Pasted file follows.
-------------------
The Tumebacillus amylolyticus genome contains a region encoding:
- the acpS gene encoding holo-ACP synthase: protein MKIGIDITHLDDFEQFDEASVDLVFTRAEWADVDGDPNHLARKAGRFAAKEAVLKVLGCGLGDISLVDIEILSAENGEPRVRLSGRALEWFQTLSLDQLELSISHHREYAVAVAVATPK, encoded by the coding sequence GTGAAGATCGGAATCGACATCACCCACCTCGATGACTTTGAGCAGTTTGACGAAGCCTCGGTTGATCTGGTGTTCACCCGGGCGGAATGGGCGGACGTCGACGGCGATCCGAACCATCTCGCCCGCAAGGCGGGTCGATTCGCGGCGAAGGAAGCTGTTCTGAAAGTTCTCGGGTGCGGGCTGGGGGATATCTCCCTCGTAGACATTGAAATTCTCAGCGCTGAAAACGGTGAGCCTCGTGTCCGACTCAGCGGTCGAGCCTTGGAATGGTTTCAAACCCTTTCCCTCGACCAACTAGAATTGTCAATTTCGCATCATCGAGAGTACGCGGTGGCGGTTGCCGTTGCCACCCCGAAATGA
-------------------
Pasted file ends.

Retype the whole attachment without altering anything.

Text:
The Tumebacillus amylolyticus genome contains a region encoding:
- the acpS gene encoding holo-ACP synthase: protein MKIGIDITHLDDFEQFDEASVDLVFTRAEWADVDGDPNHLARKAGRFAAKEAVLKVLGCGLGDISLVDIEILSAENGEPRVRLSGRALEWFQTLSLDQLELSISHHREYAVAVAVATPK, encoded by the coding sequence GTGAAGATCGGAATCGACATCACCCACCTCGATGACTTTGAGCAGTTTGACGAAGCCTCGGTTGATCTGGTGTTCACCCGGGCGGAATGGGCGGACGTCGACGGCGATCCGAACCATCTCGCCCGCAAGGCGGGTCGATTCGCGGCGAAGGAAGCTGTTCTGAAAGTTCTCGGGTGCGGGCTGGGGGATATCTCCCTCGTAGACATTGAAATTCTCAGCGCTGAAAACGGTGAGCCTCGTGTCCGACTCAGCGGTCGAGCCTTGGAATGGTTTCAAACCCTTTCCCTCGACCAACTAGAATTGTCAATTTCGCATCATCGAGAGTACGCGGTGGCGGTTGCCGTTGCCACCCCGAAATGA